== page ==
Periods of unlawful presence in the U.S. can make a green card applicant ineligible to be approved for a green card. There are some foreign nationals that are currently in the U.S. and that have petitions approved for them or are in some other categories that are nevertheless ineligible to apply for a green card (Adjustment of Status) from within the U.S. For instance, they may have entered the U.S. illegally and therefore are not permitted to adjust their status in the U.S.
If those foreign nationals have more than 180 days of unlawful presence in the U.S. and leave the U.S. to apply for a green card at a U.S. Consulate abroad, then they will be prevented from returning to the U.S. for a period of years. If those persons have more than 180 days but less than 365 days of unlawful presence in the U.S. then they will be barred from reentering the U.S. for 3 years. If they have 365 days or more of unlawful presence in the U.S. then they will be barred from reentering the U.S. for 10 years. This is sometimes referred to as the “3/10-year bars.”
Those bars to reentry are triggered when the person exits the U.S. So on the one hand the foreign national cannot apply for a green card in the U.S., and if instead he or she leaves the U.S. to apply for a green card abroad, the reentry bars are triggered.
There is a possible waiver to certain applicants that are subject to the 3/10-year bars if they can prove extreme hardship to a close qualifying relative. Previously, foreign nationals who left the U.S. and thus triggered the bars would need to first apply at the U.S. Consulate where their green card applications would be denied because of their previous periods of unlawful presence in the U.S. The applicants would then need to apply for an extreme hardship waiver while abroad. That process can take up to a year, causing extended family separation. If their waiver applications were approved then they would return to the U.S. Consulate. If their waiver applications were denied then they had to remain outside of the U.S. until either the 3 or the 10 years (whichever period applied to them) elapsed.
The 3/10-year bars were implemented as part of U.S. Congressional legislation 1996, in order to penalize unlawful presence in the U.S. They are found in U.S. law at Section 212(a)(9)(B) of the Immigration and Nationality Act.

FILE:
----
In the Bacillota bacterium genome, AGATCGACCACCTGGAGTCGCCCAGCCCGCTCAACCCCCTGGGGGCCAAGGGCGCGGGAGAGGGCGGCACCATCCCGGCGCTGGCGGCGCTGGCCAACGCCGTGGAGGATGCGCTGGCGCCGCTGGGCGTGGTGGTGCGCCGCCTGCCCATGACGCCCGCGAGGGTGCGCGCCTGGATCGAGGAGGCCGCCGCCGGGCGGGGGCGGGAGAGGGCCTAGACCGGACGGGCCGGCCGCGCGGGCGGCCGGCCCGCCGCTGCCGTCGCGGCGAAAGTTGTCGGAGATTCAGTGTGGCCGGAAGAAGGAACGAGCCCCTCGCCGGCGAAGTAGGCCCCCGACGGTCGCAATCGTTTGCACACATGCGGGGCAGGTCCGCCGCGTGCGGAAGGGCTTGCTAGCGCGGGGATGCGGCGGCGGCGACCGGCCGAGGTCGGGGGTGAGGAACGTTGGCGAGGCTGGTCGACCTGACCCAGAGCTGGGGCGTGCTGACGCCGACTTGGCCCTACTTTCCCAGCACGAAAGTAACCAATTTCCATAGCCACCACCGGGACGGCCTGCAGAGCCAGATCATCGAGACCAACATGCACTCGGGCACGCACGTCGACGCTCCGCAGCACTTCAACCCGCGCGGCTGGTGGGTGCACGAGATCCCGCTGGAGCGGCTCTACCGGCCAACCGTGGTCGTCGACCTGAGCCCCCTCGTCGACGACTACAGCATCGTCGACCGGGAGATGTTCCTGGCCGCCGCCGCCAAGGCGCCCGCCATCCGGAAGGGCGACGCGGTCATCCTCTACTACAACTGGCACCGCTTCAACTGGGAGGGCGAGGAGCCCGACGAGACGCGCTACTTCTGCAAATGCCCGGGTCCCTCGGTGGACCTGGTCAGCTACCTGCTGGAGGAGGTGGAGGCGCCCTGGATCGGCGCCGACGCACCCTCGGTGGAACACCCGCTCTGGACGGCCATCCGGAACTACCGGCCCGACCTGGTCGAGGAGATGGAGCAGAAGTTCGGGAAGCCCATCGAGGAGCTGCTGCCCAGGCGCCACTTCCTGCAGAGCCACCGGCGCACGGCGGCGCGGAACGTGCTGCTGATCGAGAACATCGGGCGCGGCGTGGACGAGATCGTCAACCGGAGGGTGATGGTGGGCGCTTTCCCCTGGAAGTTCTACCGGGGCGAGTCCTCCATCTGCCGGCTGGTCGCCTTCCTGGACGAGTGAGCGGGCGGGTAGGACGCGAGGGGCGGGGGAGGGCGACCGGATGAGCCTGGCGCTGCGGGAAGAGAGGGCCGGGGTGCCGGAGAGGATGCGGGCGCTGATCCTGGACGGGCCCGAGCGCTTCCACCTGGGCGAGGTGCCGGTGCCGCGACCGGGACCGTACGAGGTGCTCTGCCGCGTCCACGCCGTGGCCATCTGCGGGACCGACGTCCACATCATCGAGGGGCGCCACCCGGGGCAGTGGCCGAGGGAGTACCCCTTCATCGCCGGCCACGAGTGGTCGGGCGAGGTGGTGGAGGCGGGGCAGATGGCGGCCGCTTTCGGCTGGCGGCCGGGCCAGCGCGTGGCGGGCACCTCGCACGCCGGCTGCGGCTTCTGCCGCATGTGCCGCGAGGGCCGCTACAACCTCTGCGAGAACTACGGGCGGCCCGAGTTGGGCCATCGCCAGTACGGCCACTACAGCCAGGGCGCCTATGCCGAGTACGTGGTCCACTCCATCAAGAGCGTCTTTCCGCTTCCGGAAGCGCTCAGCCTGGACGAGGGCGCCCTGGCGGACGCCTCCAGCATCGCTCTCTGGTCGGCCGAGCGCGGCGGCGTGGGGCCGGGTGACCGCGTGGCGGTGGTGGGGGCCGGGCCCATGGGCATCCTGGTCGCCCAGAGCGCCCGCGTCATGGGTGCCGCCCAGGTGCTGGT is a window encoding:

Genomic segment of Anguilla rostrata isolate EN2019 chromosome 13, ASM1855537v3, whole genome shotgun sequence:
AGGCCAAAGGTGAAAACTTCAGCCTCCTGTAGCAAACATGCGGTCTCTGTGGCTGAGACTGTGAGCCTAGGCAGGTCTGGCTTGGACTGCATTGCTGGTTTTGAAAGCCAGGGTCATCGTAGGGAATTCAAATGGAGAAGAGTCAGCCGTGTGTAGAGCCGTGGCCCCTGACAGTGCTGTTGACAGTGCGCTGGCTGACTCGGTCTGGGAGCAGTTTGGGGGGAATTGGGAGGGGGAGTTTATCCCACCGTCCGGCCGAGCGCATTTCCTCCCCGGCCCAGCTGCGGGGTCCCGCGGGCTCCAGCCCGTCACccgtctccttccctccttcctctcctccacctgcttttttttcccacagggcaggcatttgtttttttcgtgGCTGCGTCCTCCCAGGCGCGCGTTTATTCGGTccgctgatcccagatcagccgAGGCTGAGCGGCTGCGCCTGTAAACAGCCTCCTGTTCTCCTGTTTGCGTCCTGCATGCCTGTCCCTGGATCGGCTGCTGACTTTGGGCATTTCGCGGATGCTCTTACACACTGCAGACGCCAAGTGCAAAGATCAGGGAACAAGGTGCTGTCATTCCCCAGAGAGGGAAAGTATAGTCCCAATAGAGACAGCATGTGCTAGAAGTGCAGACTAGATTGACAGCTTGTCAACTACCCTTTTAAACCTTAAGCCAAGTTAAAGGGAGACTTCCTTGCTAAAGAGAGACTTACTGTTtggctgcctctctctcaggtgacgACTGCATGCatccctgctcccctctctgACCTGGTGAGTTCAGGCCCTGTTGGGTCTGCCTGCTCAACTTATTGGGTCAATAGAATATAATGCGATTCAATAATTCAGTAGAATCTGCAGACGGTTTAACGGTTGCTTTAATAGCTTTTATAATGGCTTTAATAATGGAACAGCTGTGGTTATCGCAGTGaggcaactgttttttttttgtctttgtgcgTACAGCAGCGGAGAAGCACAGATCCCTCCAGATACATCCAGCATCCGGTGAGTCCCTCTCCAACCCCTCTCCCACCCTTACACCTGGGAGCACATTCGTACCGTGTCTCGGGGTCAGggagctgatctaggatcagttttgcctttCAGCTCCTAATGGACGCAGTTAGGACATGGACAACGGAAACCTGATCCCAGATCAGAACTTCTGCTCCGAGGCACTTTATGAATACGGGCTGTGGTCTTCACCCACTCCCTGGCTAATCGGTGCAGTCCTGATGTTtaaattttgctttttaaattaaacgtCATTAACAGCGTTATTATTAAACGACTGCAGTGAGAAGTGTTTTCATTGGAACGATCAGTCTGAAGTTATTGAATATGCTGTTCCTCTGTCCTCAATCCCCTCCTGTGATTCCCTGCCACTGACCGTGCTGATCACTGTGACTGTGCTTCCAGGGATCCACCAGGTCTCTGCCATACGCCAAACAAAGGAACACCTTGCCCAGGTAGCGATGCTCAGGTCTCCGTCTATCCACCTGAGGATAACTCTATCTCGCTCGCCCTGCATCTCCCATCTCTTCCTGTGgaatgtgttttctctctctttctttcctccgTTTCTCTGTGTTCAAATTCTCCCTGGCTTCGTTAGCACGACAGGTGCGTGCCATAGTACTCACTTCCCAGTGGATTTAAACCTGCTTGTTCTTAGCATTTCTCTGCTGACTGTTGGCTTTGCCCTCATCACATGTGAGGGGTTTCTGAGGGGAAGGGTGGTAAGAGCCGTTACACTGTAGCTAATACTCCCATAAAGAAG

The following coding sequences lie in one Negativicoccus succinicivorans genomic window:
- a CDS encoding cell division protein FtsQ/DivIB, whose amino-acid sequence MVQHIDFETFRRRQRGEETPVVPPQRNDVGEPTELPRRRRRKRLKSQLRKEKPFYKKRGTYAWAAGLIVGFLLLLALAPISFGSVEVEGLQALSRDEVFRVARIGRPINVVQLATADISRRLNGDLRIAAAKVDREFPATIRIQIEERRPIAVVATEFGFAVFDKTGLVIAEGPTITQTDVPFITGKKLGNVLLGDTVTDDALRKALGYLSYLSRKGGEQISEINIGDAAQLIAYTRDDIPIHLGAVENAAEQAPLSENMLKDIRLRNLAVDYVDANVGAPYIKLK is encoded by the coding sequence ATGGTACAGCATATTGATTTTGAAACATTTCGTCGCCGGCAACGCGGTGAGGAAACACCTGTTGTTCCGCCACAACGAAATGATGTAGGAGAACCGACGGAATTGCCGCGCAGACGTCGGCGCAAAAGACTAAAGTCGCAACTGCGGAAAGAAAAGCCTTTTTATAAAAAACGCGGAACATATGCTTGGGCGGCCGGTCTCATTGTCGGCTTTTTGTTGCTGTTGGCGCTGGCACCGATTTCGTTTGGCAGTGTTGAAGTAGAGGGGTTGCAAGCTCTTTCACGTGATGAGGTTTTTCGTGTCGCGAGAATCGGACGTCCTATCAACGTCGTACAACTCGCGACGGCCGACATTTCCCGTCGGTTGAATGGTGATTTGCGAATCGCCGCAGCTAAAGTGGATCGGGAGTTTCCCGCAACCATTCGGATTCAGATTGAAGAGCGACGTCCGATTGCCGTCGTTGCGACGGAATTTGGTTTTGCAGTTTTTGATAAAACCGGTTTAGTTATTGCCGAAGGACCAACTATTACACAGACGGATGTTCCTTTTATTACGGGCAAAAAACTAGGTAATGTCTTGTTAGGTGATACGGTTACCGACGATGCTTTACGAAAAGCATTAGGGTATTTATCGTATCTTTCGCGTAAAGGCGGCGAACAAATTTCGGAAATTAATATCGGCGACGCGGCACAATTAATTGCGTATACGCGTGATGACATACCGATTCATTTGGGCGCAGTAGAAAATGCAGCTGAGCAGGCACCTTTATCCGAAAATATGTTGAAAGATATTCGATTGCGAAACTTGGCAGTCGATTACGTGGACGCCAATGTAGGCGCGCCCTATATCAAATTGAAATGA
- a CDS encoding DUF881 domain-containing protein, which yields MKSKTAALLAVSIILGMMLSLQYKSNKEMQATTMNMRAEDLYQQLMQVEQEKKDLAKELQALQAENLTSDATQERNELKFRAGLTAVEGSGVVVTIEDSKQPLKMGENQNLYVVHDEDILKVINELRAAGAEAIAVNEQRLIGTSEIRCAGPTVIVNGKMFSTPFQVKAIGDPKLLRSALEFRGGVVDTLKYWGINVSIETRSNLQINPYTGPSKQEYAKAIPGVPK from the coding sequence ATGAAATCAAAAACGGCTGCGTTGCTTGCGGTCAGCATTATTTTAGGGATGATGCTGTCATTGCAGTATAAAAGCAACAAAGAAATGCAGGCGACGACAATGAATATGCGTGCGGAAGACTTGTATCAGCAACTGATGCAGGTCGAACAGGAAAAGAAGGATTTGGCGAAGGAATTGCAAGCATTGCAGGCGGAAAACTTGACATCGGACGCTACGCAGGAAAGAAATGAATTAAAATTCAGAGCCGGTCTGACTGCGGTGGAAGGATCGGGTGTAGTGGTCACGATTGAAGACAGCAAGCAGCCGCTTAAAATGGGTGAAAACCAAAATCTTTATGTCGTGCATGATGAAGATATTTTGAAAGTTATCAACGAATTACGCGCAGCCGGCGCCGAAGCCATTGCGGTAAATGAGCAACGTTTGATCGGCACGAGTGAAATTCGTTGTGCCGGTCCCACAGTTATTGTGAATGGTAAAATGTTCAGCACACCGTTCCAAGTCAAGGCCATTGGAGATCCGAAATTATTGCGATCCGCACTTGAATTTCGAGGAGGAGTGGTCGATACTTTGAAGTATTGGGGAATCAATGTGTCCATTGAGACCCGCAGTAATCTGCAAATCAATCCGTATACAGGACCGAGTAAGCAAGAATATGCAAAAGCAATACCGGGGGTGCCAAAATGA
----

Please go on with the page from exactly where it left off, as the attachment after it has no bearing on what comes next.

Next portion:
In March 2013, USCIS initiated a new process to allow certain immigrant visa applicants who are immediate relatives (spouses, children, and parents) of U.S. citizens to apply for “provisional unlawful presence waivers” before leaving the United States for their consular interview. In August 2016, the provisional waiver was expanded to allow all individuals who are statutorily eligible for an immigrant visa (immediate relatives, family-sponsored or employment-based immigrants as well as Diversity Visa selectees) who only need a waiver of inadmissibility for unlawful presence to apply for that waiver in the United States before they depart for their immigrant visa interview.
The provisional unlawful presence waivers process was implemented to lessen the time that U.S. citizens and green card holder family members are separated from their foreign national relatives while those relatives are obtaining immigrant visas to become lawful permanent residents of the U.S. Form I-601A is only used to apply to waive the unlawful presence grounds of ineligibility for a green card.
There are certain other grounds of ineligibility for a green card that may also be waived, such as for fraud or misrepresentation. Or the person with previous unlawful presence in the U.S. may currently be outside of the U.S. Form I-601 is used to apply for waivers in those situations.
Foreign nationals, who may subject to the 3/10-year bars because of unlawful presence, or subject to other grounds of ineligibility such as for misrepresentation, should work closely with an experienced immigration attorney. Waiver cases involve a great deal of analysis and preparation. USCIS strictly applies the extreme hardship standard. Note that extreme hardship is more than the hardship that would be expected if a married couple were separated, for instance. The government’s view is that any couple would experience hardship under those circumstances. USCIS is looking for specific factors and supporting documentation of extreme hardship.
Note that the I-601 or I-601 waivers do not apply to a foreign national that has 1 year of more of unlawful presence in the aggregate. The aggregate means adding up multiple periods of unlawful presence. For example, the person may have 5 months of unlawful presence for one unlawful entry, left the U.S., and then another 10 months of unlawful presence for an unlawful entry at a different time. That adds up to more than 1 year of unlawful presence in the aggregate. There is no I-601 waiver for an aggregate period of one year or more. The person would need to remain outside of the U.S. for at least 10 years.
The 3/10-year bars apply to the nonimmigrant visa categories as well, such as visitor, work, and student visas. However, only foreign nationals who are applying for immigrant visas use the I-601 and I-601A waiver application forms. There are different government procedures for foreign nationals who apply for nonimmigrant visas and need waivers for inadmissibility.